What is e-business?
E-business is a general term that means that the
business is done by communication from one
computer to another, and usually through the
A collaborative business and trade development
process conducted electronically within a company
and between business partners.
It refers to any kind of information exchange, service
and transactions, undertaken through ICT-enabled
Why use e-business?
Electronic business (e-business) is increasing
and can be an interesting alternative or supplement
to "normal" business that is done with direct contact
between the buyer and seller
– especially for companies that export and therefore
do business over a long distance.
A B2B Electronic marketplace
Business to Business (B2B) or Business to
Open to several buyers and sellers
Does not itself sell or buy goods or services
Must have at least one trading function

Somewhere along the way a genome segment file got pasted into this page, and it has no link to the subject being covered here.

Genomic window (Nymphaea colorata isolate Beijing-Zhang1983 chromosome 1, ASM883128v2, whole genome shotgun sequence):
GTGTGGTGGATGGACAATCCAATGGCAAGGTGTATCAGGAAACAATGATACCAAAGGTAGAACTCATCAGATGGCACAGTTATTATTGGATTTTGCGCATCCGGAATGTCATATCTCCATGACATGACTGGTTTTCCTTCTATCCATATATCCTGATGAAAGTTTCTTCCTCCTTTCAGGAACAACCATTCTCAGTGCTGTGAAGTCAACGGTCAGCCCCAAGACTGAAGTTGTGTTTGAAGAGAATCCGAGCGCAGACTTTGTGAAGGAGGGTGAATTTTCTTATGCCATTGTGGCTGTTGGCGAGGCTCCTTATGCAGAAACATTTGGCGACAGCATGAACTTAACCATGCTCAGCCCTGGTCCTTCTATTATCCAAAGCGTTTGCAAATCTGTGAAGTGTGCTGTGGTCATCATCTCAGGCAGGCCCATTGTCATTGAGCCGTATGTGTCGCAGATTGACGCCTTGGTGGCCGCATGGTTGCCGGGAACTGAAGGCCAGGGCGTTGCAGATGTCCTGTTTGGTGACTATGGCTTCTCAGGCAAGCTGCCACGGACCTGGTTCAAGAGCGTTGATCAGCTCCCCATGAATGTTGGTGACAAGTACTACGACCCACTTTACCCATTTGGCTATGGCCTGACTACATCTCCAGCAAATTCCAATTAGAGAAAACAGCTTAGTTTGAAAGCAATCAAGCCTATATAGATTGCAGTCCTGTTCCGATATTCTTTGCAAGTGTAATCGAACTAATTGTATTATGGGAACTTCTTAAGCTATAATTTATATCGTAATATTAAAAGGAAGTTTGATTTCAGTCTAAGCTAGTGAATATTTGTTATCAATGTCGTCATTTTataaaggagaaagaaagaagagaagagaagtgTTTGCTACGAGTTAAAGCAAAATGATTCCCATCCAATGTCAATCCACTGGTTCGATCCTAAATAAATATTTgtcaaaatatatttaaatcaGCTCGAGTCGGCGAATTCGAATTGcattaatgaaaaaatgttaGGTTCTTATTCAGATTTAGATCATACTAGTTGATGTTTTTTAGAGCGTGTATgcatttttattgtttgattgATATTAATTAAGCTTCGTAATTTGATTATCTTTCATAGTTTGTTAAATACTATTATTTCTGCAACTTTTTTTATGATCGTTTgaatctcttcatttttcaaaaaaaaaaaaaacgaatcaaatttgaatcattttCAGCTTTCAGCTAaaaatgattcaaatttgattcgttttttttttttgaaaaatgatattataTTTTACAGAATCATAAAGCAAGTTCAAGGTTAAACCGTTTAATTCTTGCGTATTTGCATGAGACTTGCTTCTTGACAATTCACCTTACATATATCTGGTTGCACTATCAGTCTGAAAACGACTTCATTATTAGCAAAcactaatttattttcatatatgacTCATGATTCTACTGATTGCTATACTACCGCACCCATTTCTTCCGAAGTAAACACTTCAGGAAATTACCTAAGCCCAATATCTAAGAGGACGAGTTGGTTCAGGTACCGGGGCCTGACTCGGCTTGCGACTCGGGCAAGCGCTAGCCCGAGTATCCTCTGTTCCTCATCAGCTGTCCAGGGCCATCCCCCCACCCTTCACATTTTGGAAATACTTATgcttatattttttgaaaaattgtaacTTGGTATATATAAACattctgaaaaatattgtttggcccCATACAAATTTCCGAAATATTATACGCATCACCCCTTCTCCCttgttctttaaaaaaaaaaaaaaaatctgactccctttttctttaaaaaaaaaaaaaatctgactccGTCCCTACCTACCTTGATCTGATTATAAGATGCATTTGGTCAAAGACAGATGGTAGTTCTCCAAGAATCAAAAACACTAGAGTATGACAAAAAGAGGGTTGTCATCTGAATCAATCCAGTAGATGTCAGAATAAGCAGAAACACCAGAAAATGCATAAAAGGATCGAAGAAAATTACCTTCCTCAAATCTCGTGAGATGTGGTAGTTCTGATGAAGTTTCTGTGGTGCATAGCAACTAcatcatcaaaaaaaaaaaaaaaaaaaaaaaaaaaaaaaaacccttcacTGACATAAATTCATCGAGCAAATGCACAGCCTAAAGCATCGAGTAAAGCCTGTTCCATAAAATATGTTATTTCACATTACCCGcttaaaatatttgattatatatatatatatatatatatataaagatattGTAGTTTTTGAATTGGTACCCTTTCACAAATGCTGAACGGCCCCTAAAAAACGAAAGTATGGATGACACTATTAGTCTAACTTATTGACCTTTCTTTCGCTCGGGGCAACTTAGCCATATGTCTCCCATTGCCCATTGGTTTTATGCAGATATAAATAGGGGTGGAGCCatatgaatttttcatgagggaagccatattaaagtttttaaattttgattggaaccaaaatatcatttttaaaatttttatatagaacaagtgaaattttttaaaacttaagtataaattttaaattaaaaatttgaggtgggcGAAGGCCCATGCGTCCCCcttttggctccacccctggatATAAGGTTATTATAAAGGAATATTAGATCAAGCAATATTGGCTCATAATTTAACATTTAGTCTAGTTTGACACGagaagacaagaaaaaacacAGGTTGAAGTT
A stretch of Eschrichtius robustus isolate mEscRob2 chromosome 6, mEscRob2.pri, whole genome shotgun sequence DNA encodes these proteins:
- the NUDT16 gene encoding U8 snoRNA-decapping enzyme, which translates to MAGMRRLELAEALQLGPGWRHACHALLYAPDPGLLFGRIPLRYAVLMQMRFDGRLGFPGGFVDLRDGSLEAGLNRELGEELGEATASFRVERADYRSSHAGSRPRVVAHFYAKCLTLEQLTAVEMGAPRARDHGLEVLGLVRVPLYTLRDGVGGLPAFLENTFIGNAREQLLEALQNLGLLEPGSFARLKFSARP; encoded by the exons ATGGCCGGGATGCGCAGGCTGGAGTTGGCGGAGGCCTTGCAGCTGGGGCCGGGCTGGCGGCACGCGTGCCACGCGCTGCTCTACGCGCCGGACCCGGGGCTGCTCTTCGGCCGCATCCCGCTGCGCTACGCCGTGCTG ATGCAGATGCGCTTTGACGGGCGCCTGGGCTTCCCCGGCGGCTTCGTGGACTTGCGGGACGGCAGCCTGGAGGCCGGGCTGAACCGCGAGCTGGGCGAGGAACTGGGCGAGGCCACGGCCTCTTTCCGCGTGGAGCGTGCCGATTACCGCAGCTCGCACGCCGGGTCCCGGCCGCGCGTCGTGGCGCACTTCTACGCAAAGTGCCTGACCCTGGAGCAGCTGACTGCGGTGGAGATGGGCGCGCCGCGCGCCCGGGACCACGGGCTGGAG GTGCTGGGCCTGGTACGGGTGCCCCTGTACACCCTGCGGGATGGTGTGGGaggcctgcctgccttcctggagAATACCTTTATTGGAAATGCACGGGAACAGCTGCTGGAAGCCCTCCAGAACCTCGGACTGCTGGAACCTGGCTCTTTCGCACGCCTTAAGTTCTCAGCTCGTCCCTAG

Companies use a more complex buying process than
E-marketplaces support the purchasing process used
Results from using e-marketplaces for
A study conducted by eMarket Services among
SME’s that use e-marketplaces to do international
business shows that:
Only 5% use e-marketplaces for international
However among those that DO:
64% shows increased international sales
74% see increased economic results
86% want to continue using e-marketplaces for
Source: eMarket Services (http://tinyurl.com/yg7cv7s )
Source: case studies interview - eMarketServices
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Advantages of using e-marketplaces
Types of e-marketplaces
E-marketplaces can be categorized according to many
• Buyer or Seller centric